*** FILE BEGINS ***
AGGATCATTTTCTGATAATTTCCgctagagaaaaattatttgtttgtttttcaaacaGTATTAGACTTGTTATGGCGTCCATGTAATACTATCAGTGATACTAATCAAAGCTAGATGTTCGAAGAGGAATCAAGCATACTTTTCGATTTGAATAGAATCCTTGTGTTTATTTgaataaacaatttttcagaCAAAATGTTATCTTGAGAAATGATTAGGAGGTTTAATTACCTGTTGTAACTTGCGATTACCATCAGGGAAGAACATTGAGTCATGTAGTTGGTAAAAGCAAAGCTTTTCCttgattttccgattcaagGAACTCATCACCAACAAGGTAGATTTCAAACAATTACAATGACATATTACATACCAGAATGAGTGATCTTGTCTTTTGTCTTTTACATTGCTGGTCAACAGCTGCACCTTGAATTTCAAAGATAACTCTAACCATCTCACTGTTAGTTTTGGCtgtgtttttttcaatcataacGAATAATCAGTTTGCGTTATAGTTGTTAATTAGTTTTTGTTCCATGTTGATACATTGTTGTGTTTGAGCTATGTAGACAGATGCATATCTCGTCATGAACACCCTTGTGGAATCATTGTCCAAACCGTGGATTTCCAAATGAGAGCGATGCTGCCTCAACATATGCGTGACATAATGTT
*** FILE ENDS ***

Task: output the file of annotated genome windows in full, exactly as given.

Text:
AGGATCATTTTCTGATAATTTCCgctagagaaaaattatttgtttgtttttcaaacaGTATTAGACTTGTTATGGCGTCCATGTAATACTATCAGTGATACTAATCAAAGCTAGATGTTCGAAGAGGAATCAAGCATACTTTTCGATTTGAATAGAATCCTTGTGTTTATTTgaataaacaatttttcagaCAAAATGTTATCTTGAGAAATGATTAGGAGGTTTAATTACCTGTTGTAACTTGCGATTACCATCAGGGAAGAACATTGAGTCATGTAGTTGGTAAAAGCAAAGCTTTTCCttgattttccgattcaagGAACTCATCACCAACAAGGTAGATTTCAAACAATTACAATGACATATTACATACCAGAATGAGTGATCTTGTCTTTTGTCTTTTACATTGCTGGTCAACAGCTGCACCTTGAATTTCAAAGATAACTCTAACCATCTCACTGTTAGTTTTGGCtgtgtttttttcaatcataacGAATAATCAGTTTGCGTTATAGTTGTTAATTAGTTTTTGTTCCATGTTGATACATTGTTGTGTTTGAGCTATGTAGACAGATGCATATCTCGTCATGAACACCCTTGTGGAATCATTGTCCAAACCGTGGATTTCCAAATGAGAGCGATGCTGCCTCAACATATGCGTGACATAATGTT